For Sesay, who met many of the girls and their families in Liberia and heard their stories before the first lady arrived, working on the documentary hit especially close to home. As a native of Sierra Leone who has passionately covered Africa and issues related to women and girls on the continent throughout her career, she acts as a guide for viewers throughout the moving and motivational journey.

“I most identified with the girls’ drive and refusal to be defeated by their difficult circumstances. These girls are striving and determined to thrive. They refuse to let anything hold them back and that is something that resonated very strongly with me,” Sesay said. “In some cases it is cultural barriers that continue to pose the biggest challenges. There is still this notion that girls aren’t worth investing in because they are inferior to boys. But then in other cases it is as much about girls coming from poor backgrounds and the pressure that places on them to drop out of school.”

The countries and the cultures may be different, but the challenges involved reflect deep similarities as well as common solutions. There are lessons not just for the girls, but for their families, teachers and school administrators.

During her visits, Mrs. Obama, who was accompanied by her daughters Malia and Sasha, advised them that the health of a society can be measured by the health of its women. “Ask yourself, ‘What can I do? What’s next?’ There are many facets of the challenge and we can’t afford to waste that talent,” she said in Morocco. To the girls she advised, “Have confidence and pride and push yourself with the goal to bring passion, confidence and strength to the vision of what you want to be. You’ve been overcoming challenges and that makes you smarter.”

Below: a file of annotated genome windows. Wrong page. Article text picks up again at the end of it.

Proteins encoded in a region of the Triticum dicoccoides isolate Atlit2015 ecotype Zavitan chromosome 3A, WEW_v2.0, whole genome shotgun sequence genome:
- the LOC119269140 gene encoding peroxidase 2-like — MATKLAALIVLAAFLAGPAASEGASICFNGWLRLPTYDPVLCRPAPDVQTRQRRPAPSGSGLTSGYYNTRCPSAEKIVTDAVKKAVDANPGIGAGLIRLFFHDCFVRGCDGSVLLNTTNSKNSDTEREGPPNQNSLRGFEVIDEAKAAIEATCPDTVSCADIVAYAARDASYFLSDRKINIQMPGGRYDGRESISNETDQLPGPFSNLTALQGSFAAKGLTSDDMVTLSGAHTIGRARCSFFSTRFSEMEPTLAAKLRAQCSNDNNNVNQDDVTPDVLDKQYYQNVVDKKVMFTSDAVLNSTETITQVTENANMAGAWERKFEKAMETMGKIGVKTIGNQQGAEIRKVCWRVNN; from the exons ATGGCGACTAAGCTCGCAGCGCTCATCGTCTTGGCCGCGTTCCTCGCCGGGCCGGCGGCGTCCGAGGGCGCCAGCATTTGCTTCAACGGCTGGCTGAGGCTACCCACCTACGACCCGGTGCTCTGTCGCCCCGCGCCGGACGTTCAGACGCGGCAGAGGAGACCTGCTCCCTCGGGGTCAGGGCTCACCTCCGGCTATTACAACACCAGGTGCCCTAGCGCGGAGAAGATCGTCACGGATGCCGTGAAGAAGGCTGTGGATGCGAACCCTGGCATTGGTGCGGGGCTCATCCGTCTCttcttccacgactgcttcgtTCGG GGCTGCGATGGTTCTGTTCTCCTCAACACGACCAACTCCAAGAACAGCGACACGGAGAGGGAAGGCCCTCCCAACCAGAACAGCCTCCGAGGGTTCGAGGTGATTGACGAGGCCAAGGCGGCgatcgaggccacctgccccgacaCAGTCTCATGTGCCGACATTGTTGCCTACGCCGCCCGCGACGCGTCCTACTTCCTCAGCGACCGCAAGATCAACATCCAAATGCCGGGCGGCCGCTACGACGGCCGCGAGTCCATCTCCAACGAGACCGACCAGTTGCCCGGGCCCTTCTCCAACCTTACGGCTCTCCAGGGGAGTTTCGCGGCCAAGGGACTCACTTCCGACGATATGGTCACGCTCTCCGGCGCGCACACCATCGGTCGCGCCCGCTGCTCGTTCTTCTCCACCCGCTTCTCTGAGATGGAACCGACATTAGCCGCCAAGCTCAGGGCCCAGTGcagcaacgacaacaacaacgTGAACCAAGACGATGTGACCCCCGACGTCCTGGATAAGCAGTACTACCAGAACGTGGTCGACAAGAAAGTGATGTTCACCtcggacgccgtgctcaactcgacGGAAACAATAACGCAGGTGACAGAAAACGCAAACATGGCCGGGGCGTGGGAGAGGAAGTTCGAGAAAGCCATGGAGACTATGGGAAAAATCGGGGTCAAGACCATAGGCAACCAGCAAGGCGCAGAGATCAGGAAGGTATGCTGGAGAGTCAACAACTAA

She took questions from the girls, who were visibly excited to be in her presence, and Streep, Pinto and Sesay also spoke to them — and were clearly moved by their participation and interactions.

“Working with the first lady was a very special experience. Watching her willingness to share her personal story and the heartfelt way she is encouraging girls to reach for the sky was truly inspiring,” Sesay said, and noted that there are lessons to be learned for everyone striving for equal education.

“I think first of all those in less difficult circumstances will hopefully take a moment to realize just how fortunate they are, and for adults I hope they take the lesson that being an inspirational role model to girls is so vitally important and can literally transform the way they see themselves and the path they take in this world,” said Sesay.